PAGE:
'RedEye' Ransomware Destroys Files, Rewrites MBR
7.6.18 securityweek Ransomware
A newly discovered piece of ransomware appears mainly created to destroy the victim’s files instead of encrypting and holding them for ransom.
Dubbed RedEye, the malware appears to be the creation of the developer behind the Annabelle ransomware, who also claims to have made the JigSaw ransomware that first emerged a couple of years back (Cisco says the individual might be responsible for several other families as well).
The same as Anabelle and JigSaw, RedEye’s destructive nature makes it stand out in the crowd. While the vast majority of ransomware families out there have been created with the purpose of generating revenue for their authors and operators, RedEye would gladly destroy users’ files even if there’s no financial gain in it.
The new threat, Bart Blaze discovered, has a large file size, at 35.0 MB. This is the result of several media files (images and audio files) being embedded in the binary. Among these, there are three .wav files (child.wav, redeye.wav, and suicide.wav) meant to play a creepy sound, intended to scare the victim.
The malware author also used ConfuserEx and compression, along with a few other tricks, to protect the binary. A second binary was also embedded in the file, capable of replacing the MBR (Master Boot Record).
Once it has infected a computer, the ransomware performs a series of actions to make removal a difficult process. The threat disables task manager and also hides the victim machine’s drives.
RedEye then displays a ransom note informing victims that their files have been encrypted using AES256 and that they should access an .onion website and pay 0.1 Bitcoins to a specified address. This would supposedly result in a decryption key being delivered to them.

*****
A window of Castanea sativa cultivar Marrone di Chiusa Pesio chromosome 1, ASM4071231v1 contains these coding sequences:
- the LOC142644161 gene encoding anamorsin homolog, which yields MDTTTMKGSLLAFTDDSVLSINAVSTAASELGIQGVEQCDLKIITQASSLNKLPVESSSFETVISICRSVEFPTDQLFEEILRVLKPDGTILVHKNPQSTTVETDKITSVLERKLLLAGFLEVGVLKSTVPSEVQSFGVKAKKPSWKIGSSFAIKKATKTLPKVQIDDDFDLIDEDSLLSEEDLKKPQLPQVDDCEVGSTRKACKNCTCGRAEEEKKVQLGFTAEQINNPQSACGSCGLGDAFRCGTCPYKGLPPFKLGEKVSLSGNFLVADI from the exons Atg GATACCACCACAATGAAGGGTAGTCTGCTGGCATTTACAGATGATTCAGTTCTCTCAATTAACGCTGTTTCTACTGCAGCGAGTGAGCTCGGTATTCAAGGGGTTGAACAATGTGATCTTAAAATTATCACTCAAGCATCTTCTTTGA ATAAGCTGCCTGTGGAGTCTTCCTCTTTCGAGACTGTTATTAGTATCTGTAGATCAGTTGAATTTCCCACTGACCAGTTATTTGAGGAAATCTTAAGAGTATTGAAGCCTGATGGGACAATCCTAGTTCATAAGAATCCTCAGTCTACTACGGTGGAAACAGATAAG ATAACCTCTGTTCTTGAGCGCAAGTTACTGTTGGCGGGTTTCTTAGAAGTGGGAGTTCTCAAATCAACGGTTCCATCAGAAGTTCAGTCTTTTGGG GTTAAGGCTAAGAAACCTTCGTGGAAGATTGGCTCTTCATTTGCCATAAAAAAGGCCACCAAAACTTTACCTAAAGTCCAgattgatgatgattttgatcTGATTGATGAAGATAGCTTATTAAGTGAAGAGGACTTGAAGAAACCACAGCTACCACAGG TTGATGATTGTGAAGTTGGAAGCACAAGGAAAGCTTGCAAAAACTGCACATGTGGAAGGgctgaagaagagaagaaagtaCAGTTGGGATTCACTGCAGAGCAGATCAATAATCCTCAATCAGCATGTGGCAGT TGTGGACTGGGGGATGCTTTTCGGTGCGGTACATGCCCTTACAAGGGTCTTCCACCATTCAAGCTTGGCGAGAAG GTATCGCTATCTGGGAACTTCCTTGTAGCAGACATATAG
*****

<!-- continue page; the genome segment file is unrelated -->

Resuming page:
The victim is required to pay the ransom in 4 days, and the malware claims to be able to “fully destroy” the computer after that period of time is over.
Options available in the ransomware include the possibility to view encrypted files and decrypt them, get support, and “destroy PC.”
If the last option is selected, a GIF is displayed in the background, with an option to proceed with the operation (a "Do it" button) and another to close the image. If “Do it” is selected, the same as when the 4-day window is over, the malware reboots the machine and replaces the MBR.
Thus, when the victim powers on the system, they are greeted with a message informing them that “RedEye terminated their computer.” The malware author signed the message with the “iCoreX” handle.
Blaze also notes that, despite claiming to have securely encrypted files with AES256, RedEye appears to actually “overwrite or fill files with 0 bytes,” thus rendering them useless. The malware also appends the .RedEye extension to the affected files.
“While it appears that the RedEye ransomware has even more tricks up its sleeve than its predecessor Annabelle, the same conclusion holds true: do not pay the ransomware. As for the actual purpose of the ransomware: it may be considered a ransomware of the wiper kind, however, it appears the author likes to showcase his or her skill,” Blaze concludes.